Come to save us!” This is the hopeful cry of God’s people throughout the scriptures. Unfortunately, in many circles—both within and outside the church—the word saved has a rather
narrow or shallow meaning. It has become a code word for hypocrisy, intolerance, and even hateful judgments against other people. Surely, this isn’t what the psalmist has in mind when praying for God to “save.” So what does it mean to be saved? What are we saved from? And what are we saved for?
Psalm 80 was possibly written in a time of deep despair just prior to or following the Assyrian invasion of the Northern Kingdom of Israel. The people cry out to God to fight for them, to restore what has been lost. We may not experience a conquering army, but other things invade and threaten to steal or destroy life—our lives as well as the lives of others. What things come to mind? Slavery to schedules, prejudice, resentment, racism, selfishness, fear, addiction, greed—anything that keeps us from loving God and loving our neighbor as ourselves. Perhaps God can save us from some of these things.
But what are we saved for? The psalmist prays to God as the Shepherd, an image that evokes care, guidance, sacrifice, protection, watchfulness, awareness of the dangers afoot and of the path toward safety and good pasture. God, like a good shepherd, can lead us along paths of peace and restored relationship with self, others, and God.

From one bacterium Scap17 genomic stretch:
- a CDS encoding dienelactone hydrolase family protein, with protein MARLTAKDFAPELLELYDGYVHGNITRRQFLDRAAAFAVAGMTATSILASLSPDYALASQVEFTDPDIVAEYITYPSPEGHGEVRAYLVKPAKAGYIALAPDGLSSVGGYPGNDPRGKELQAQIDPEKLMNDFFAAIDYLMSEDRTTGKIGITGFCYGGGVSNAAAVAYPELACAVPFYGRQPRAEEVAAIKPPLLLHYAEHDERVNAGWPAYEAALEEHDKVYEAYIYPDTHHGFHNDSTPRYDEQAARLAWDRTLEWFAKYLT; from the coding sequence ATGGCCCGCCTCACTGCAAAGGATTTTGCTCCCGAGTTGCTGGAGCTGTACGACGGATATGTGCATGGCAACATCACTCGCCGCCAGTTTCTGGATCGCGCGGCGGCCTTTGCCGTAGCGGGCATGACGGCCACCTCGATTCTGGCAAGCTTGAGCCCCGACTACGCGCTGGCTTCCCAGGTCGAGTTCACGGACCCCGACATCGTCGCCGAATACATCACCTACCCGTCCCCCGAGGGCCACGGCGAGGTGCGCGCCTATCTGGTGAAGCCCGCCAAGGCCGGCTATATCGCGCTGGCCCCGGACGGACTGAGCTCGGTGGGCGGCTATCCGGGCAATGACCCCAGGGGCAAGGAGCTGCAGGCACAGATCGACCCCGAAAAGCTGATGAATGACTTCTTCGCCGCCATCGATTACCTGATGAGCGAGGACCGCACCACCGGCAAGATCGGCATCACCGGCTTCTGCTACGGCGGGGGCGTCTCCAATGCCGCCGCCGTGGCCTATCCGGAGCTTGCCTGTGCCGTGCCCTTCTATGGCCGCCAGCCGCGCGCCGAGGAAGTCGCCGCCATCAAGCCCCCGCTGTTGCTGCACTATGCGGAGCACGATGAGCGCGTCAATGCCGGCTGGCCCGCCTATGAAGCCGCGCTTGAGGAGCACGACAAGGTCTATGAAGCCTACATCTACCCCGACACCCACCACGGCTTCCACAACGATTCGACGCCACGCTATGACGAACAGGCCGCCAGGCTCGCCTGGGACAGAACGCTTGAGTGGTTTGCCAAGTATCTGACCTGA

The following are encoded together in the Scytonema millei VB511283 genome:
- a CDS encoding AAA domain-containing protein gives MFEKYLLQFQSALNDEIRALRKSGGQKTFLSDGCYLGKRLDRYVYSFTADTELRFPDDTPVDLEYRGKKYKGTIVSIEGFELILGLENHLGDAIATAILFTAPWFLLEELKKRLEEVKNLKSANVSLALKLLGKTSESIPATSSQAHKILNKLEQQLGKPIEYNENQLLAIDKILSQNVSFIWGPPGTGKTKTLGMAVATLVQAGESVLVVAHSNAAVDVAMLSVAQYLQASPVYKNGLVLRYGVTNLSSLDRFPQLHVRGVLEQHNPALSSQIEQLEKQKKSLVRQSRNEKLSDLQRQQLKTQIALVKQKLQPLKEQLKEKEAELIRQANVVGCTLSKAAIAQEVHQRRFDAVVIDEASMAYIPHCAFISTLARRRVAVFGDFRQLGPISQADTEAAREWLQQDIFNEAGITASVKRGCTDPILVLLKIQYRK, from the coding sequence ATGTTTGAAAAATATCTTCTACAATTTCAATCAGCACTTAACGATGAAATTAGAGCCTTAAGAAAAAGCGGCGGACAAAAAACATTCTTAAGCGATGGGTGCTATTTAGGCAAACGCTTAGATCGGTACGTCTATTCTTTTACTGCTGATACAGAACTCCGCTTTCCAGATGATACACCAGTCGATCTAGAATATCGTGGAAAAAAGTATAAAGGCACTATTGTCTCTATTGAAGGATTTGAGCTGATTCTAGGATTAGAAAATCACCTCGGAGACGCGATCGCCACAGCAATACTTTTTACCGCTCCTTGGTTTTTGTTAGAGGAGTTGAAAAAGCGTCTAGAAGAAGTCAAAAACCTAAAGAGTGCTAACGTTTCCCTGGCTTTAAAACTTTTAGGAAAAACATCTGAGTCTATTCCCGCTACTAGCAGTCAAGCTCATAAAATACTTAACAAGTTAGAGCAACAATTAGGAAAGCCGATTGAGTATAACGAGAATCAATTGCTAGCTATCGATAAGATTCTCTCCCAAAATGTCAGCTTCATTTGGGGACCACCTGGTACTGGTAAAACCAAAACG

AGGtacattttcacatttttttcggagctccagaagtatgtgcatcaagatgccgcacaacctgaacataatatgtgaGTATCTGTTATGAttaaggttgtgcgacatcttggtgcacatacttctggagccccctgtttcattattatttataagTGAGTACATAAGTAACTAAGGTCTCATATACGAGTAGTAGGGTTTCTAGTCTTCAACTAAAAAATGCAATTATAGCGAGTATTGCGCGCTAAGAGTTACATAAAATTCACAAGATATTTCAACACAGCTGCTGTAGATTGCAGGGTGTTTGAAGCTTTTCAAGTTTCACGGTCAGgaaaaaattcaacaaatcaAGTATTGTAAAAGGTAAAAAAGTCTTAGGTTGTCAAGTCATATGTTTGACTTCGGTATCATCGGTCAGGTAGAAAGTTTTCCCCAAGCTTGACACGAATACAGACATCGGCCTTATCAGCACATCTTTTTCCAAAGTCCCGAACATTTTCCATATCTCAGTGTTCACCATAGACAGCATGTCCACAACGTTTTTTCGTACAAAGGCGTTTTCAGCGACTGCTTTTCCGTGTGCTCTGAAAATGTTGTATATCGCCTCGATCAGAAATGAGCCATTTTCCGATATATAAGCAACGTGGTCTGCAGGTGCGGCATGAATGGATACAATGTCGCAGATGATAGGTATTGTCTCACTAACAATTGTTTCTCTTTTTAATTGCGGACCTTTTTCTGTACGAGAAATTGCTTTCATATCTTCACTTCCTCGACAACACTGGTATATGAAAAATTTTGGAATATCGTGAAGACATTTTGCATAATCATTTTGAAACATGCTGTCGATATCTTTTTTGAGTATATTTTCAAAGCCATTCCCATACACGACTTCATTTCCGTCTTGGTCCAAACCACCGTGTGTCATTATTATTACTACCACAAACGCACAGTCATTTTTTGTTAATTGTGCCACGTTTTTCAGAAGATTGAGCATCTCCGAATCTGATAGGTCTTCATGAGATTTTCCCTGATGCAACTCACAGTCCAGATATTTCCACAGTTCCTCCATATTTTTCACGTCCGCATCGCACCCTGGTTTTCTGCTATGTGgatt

As those who have been so lovingly cared for, we are then called to share that same loving-kindness with others. We are saved for the purpose of love, mercy, compassion, justice, and joy. We are saved for sharing the life and love that God shares with us. And being saved becomes a blessing after all.

God, our Shepherd, save me from harmful living; save me for good! Amen.

Rece las Escrituras usando Leccionario en Audio
Leer Mark 13:24-37

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Leccionario Semanal
November 27–December 3, 2017
Resumen de la Escritura

Advent begins not on a note of joy but of despair. Humankind has realized that people cannot save themselves; apart from God’s intervention, we are totally lost. The prayer of Advent is that Christ will soon come again to rule over God’s creation. The passages from Isaiah 64 and Psalm 80 express the longing of faithful people for God to break into their isolation and to shatter the gridlock of human sin. The New Testament texts anticipate with both awe and thanksgiving the coming of “the day of our Lord Jesus Christ.”

Preguntas para la reflexión

• Read Isaiah 64:1-9. When have you found yourself in a disorienting setting? What was your cry to God? What response to your lament did you seek?
• Read Psalm 80:1-7, 17-19. What in you needs the restoration that only God can give?
• Read 1 Corinthians 1:3-9. How might you become a means of reconciliation in your family, your work setting, your city?
• Read Mark 13:24-37. What especially do you long for this Advent-Christmas? How can you participate in the transforming love of Christ to manifest a reconciling spirit?

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